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I used to believe that which ever way you looked it was north, never understood how people got lost :-S
Kentucky's nickname is the "Bluegrass state" and when we were driving cross country I couldn't hardly wait to get there because I thought the grass was going to actually be BLUE! My mom couldn't figure out why I kept asking "How many more miles 'til we get to Kentucky?" then when we crossed the state line and the whole world was still green, you can't even imagine how disappointed I was. I still kind of have a grudge against Kentucky :)
I used to believe that when someone "bought a piece of land" they actually had to cut it out of the ground with a knife...!
Since the earth has literally millions of islands, lakes, and rivers, ANY of those geographic forms that I randomly drew HAD TO EXIST somewhere in the world.
When I was 4 or 5, I loved gems. I always wanted to see them, and then I would look at them. Well, you know how gems are mined out of caves and stuff, and then they are all cut into brilliants and stuff? I used to believe that gems were found, ALREADY cut.
My friend told me that he asked his brother where hills came from, and he told them that hills were buried dead whales! Everytime I see a hill now I think of a whale.
I used to think that the barrels of hay you see in fields were actually barrels of beer. I would scream out from the backseat of the car, "Look at all them beer barrels!"
I used to believe that we lived on the inside of the Earth and that the bumps in footpaths were really the chimneys of other houses underneath us, and I tried to dig a hole in my sandpit to get to them.
I used to think that the crickets chirp at night was the stars twinkling.
I used to think the earth was a little ball and the only thing on it was my neighbourhood with the houses all sticking up instead of tiny land covered with clouds.
when I was little, me and my friends were going to the wood and try to dig a big hole under burned tree. We do that 2 weeks every day! We thought that under that tree will be gold, money, cars, tanks and lot of another things!
I used to believe that mountains are actually the bodies of dead dinosaurs, covered by the earth.
i used to believe that we all lived on the inside of the earth. in other words, the world is hollow, therefore we must live on the inside of the outer crust. also, the crust was made of aluminum. how we got into outer space, i do not know.
When I was 4, my family moved to a town near Wollongong, on the New South Wales South Coast. We were very close to a mountain range - and somehow I got this bizarre notion into my head that, behind the mountains, there was a huge plain inhabited by dinosaurs.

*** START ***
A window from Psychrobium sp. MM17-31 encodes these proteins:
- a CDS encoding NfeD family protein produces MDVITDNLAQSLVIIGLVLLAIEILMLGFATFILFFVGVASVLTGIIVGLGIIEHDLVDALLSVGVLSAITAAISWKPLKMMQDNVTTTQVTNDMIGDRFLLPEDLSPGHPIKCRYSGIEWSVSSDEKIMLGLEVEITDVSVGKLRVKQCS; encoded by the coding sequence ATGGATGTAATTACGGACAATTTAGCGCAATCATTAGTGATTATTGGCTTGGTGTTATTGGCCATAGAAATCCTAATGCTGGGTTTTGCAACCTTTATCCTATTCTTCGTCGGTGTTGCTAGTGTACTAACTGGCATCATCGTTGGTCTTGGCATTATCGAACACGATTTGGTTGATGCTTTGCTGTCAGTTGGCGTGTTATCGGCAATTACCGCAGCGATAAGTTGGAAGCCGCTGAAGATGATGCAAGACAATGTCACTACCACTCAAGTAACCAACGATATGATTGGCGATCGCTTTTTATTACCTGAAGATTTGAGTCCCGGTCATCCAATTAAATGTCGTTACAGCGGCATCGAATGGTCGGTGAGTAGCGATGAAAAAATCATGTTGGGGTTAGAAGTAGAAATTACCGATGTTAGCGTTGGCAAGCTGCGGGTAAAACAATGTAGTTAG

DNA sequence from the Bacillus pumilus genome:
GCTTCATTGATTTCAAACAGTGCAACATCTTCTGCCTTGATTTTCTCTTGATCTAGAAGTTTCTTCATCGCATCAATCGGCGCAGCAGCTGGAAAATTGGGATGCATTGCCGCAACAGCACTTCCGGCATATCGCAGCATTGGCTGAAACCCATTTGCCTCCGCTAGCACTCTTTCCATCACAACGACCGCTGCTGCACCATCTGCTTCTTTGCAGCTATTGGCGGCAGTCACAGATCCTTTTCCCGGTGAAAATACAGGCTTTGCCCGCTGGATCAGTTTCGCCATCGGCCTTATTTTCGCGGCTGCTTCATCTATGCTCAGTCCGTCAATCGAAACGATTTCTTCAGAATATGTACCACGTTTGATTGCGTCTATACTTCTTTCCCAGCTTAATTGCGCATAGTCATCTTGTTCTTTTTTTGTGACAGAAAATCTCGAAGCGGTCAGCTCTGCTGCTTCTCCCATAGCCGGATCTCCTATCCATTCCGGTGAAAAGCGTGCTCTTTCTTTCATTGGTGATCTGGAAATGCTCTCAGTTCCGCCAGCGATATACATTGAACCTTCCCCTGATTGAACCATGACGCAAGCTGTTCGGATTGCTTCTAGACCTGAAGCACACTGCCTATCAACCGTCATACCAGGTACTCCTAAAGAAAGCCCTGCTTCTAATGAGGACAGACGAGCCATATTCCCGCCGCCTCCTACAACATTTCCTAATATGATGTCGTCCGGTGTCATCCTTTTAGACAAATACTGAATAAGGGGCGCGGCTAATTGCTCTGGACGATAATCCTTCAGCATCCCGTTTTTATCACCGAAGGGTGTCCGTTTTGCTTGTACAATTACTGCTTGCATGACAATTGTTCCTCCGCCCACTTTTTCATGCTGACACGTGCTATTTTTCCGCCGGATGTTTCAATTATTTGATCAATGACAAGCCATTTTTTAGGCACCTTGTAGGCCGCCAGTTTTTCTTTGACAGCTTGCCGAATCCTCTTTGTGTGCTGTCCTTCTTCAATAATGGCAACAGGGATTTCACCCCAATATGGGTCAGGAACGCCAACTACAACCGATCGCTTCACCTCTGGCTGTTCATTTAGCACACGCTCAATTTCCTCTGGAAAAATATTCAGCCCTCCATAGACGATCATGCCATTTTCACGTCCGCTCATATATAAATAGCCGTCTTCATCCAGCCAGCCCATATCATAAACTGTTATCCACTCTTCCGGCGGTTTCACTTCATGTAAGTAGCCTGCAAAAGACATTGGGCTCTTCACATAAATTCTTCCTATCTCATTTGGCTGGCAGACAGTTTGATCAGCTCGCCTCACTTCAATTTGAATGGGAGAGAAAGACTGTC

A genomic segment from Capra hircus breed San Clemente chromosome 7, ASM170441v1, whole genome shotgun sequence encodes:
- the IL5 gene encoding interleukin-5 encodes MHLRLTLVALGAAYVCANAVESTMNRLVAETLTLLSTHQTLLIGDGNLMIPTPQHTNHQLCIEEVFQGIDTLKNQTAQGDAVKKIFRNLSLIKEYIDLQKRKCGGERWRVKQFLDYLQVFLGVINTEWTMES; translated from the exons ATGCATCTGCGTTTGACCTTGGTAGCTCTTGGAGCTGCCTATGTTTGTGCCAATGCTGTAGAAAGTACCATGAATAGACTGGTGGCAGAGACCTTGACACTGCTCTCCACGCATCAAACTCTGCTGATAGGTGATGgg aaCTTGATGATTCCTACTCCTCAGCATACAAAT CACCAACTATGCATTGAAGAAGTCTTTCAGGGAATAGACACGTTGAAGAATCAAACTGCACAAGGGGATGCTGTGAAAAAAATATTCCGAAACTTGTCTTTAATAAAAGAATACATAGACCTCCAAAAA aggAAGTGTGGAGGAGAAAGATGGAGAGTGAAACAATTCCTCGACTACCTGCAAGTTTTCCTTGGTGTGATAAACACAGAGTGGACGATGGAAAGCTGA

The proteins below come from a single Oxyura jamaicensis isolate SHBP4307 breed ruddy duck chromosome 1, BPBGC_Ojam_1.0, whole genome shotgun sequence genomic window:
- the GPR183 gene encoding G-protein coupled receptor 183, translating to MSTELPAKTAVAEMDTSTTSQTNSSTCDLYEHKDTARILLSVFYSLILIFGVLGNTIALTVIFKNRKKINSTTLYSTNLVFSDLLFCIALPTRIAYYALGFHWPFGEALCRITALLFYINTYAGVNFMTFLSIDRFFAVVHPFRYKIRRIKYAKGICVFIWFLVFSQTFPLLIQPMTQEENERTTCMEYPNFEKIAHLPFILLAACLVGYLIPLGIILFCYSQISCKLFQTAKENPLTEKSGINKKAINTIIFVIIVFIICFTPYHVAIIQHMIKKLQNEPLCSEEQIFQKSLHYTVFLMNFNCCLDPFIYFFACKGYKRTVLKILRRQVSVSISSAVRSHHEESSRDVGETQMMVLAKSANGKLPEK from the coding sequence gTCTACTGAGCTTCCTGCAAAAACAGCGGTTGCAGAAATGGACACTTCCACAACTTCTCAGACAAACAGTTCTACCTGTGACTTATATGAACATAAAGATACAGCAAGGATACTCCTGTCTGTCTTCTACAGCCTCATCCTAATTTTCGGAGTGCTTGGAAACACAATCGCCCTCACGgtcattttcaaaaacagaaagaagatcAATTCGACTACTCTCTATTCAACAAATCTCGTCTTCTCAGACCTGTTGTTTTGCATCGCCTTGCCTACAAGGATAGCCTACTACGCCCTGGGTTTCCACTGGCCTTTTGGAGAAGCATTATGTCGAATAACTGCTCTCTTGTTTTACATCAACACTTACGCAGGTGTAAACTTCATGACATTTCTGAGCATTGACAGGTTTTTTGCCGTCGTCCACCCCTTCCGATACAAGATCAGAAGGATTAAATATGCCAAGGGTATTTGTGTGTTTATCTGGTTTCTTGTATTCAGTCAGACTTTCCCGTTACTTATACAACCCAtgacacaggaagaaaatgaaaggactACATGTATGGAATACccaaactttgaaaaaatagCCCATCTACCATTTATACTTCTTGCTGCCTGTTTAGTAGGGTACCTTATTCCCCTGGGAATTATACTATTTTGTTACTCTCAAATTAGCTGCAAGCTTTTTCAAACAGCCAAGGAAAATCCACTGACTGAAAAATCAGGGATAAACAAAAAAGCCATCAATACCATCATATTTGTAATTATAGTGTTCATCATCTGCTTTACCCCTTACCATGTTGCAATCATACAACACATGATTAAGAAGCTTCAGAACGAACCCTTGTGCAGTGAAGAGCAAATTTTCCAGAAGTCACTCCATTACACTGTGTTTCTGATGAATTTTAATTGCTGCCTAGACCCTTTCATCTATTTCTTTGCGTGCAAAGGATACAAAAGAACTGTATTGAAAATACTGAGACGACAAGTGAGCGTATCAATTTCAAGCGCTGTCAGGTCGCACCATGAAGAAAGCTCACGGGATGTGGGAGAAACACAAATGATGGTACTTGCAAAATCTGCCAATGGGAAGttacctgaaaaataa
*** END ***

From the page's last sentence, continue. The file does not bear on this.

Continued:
It took a few weeks to shake this odd belief - and until I did, I used to get worried that whenever my family had to drive up into the mountains to get to Sydney, we might see over the other side to where the dinosaurs were.
After I misplaced my rock collection from the beach, I was playing in the backyard and started digging a hole. In the hole I found rocks! I was certain that my dad had buried my rock collection to hide it from me.
i used to believe that land was floating like surfboards from this i concluded that with a good push we could collide with other countries. after my brother saw the film Jaws and explained it to me in great detail i then believed that sharks could burst up through drains and cracks in the pavement and needless to say, have avoided all cracks and drains since.
I used to belief that the Equator was a large indentation in the world, similar to a canal, that people had to leap through to get to the other hemispheres of the world. If you stayed in the ditch for too long, then you'd be fried!!! The water would also dip along the Equator. It dipped so perfectly, the walls and the floor were exactly perpendicular!
i used to believe the earth was a giants head, and all the trees and grass was his hair. i felt really sorry for the giant, cuz people keep builing houses, and digging holes in his head. eventually, i realized that just couldn't be possible.
My roommate told me that when she was young, she would see the large round bales of hay laying in fields and further down the road she would see cows in the fields, so she assumed that the hay bales were cow eggs.
At about the age of seven, I first saw in a Time-Life Science Book of the Earth Geology a picture of what the Earth looked like tens of millions of years ago. It was one large supercontinent called Pangaea. Looking at the picture, I could see that the eastern part of the United States was right next to Africa. I thought that this must have been great, because not long ago, humans could conveniently walk over to Africa from North America anytime they wanted to. The only thing wrong with this childhood belief was that humans did not yet exist at the time that Pangaea supercontinent did.